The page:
Professor Westin suggests that there are First Amendment issues at stake. There are indeed First Amendment issues at stake whenever the government attempts to restrict the publication of information. But what First Amendment issue is at stake in the wrongful appropriation or misuse of personal information? Is a First Amendment issue at stake if someone chooses to use and wrongfully publish someone else's proprietary information? Someone else's business plan? Can the person who steals this information hide behind the First Amendment and point to the mere fact of publication and not the type of acquisition?

Finally, social engineering, technological paranoia and what are we to make of the future? That's not what this discussion is about. There is not a problem here with the technology. Indeed it was Ithiel Pool who said in, Technologies of Freedom, "Technology provides us with opportunity. It is for us to decide what opportunities to make."

Nor is it the situation that I put forward a recommendation that would suggest the government get in the midst of every information stream in this country. It is precisely, in fact, the opposite point.

To the extent that commercial transactions take place with personal information, give individuals the right to control with other parties the value of that information. The marketplace can work out those negotiations. And it may well be, as Janlori Goldman suggested earlier, that we will need to establish a baseline to protect individuals against unconscionable transactions that they should not enter into. But let's take it as a starting point, that these negotiations are between private parties, fully protected by the liberty - the right - of privacy. [applause]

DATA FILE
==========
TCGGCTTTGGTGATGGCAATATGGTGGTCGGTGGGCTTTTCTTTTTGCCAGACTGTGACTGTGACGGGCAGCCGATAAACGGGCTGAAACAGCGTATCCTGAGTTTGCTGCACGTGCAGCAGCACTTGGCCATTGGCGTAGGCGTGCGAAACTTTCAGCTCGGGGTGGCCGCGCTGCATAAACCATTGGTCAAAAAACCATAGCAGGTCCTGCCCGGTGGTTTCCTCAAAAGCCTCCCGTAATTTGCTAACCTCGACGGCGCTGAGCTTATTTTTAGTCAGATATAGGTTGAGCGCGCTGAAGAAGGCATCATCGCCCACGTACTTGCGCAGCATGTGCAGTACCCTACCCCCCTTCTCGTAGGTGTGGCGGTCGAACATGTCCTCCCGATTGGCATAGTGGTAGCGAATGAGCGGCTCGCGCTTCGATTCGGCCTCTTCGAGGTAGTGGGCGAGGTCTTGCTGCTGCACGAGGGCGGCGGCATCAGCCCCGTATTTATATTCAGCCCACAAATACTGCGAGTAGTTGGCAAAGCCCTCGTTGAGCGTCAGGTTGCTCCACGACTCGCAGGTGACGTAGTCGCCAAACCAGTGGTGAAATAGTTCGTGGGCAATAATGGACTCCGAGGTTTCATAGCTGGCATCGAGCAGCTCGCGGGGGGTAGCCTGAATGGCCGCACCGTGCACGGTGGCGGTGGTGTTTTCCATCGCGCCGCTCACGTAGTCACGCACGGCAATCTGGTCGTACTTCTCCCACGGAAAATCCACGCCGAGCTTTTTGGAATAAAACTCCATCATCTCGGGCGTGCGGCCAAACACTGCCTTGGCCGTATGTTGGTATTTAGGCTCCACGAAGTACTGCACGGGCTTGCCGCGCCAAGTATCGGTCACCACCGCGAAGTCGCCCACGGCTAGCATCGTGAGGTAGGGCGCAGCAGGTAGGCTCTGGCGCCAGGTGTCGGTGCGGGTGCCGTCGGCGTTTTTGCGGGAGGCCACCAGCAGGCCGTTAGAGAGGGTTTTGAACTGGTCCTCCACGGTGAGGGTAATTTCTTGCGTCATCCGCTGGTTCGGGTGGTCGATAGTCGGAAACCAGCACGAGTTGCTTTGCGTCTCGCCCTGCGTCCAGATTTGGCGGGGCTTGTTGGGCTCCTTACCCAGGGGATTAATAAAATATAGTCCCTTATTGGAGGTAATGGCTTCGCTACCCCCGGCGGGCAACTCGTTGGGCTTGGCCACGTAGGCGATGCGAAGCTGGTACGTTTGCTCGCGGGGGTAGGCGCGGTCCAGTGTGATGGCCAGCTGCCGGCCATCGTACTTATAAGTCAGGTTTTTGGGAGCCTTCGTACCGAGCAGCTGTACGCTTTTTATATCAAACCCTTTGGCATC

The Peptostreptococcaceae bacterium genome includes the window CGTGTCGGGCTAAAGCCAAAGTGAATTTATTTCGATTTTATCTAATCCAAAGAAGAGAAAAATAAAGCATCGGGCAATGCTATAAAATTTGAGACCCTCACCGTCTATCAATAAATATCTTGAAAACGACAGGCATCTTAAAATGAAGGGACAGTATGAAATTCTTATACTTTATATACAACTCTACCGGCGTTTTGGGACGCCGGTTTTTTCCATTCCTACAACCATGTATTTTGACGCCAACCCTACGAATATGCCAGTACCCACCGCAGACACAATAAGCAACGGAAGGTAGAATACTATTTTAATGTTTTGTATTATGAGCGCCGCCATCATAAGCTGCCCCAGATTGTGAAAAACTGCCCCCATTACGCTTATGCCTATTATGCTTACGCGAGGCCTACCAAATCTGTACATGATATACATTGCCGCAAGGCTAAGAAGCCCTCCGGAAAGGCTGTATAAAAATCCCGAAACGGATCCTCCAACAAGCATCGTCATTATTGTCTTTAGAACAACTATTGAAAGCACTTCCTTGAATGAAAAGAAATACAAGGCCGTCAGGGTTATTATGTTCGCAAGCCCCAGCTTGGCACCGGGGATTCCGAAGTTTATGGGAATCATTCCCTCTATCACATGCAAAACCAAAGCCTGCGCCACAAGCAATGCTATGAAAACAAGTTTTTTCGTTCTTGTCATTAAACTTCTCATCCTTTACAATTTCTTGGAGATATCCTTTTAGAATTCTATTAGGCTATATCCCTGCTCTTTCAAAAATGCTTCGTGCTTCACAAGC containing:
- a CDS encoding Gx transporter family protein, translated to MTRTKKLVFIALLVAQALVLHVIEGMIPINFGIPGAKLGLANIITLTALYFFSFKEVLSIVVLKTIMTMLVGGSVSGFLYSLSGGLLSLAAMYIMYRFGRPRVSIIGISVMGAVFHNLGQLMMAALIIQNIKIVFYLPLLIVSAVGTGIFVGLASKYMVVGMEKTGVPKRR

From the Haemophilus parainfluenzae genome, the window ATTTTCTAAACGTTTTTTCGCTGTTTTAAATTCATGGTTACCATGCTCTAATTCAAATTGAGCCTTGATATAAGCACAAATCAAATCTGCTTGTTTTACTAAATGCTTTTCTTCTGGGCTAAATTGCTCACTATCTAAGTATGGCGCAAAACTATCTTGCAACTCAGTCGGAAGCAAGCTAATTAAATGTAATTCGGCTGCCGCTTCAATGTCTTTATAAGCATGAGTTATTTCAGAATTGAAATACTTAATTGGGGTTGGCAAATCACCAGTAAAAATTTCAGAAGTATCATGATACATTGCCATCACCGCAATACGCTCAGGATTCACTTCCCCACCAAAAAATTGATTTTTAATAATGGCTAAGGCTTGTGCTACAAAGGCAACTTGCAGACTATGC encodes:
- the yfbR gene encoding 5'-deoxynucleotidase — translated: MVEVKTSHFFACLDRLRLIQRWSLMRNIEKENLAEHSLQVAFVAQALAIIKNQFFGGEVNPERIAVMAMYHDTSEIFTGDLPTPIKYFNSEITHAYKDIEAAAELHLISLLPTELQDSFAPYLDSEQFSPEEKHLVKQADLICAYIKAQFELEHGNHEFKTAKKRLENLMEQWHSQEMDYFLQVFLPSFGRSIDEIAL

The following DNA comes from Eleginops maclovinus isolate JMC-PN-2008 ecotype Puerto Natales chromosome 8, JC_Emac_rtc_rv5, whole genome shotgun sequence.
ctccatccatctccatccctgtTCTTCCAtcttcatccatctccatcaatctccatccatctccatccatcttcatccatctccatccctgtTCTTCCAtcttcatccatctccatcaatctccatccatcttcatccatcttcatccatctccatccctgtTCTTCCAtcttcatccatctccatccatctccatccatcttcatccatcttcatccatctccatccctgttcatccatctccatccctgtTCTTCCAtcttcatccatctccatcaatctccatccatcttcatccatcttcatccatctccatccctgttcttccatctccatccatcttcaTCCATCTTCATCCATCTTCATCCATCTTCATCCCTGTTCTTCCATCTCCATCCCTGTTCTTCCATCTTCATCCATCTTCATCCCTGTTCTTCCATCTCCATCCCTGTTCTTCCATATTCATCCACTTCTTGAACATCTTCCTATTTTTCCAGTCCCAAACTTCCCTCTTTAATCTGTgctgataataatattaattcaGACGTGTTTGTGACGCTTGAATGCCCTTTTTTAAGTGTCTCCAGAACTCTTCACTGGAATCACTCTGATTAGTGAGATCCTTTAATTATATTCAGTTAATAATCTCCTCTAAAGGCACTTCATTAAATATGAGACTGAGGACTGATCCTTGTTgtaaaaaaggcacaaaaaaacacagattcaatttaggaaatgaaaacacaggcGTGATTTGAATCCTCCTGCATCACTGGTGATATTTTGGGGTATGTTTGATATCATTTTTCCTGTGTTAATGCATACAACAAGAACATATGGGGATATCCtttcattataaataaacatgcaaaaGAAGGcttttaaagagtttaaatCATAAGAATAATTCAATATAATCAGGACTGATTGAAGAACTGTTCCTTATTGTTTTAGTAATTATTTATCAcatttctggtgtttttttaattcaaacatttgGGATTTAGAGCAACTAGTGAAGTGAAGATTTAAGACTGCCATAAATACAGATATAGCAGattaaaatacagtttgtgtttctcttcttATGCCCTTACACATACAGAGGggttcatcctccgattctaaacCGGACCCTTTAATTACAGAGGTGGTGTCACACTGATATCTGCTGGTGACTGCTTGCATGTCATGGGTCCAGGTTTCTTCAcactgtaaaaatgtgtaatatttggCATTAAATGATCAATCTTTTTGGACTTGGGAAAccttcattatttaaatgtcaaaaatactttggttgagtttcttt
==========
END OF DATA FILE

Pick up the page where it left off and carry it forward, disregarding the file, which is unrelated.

WESTIN: An interesting part of any debate is to decide for yourself exactly where the proponents disagree. In that interest, let me select one example and give you my sense of how the approach I would take would be applied - and you can contrast it and see some similarities, I'm sure, between [it and] what Marc said.

My own sense is that, by the year 2000, we will use only consensual databases for marketing, and the consumer will be compensated for the use of their information. I think we've left the era in which consumer profiles could be gathered by direct marketers as a free good, like the once-free air and free water that economists wrote about. That's because, as Janlori mentioned, I do believe that there is a changing nature of the information bargain in the society. And it's that we as consumers have very valuable information - our personal attributes and transactional characteristics. We should be able to be compensated for those in a real way, and we should decide how those are shared. So in an objective sense, or as a final objective, I don't really sense that ... there's that much difference between what the goal would be as I've stated it, and perhaps the way Marc stated it.

The difference, I think, is how we get there. I sense in Marc's approach a desire for immediate regulatory intervention that would force the business community and users of information to adhere to the opt-in principle - affirmative consent before any personal information can be used. My own sense is that there is already underway a proper process by which the business community is beginning to seek - through direct questioning with the consumer - the kind of opting-out and opting-in mechanisms that make sense in particular fields.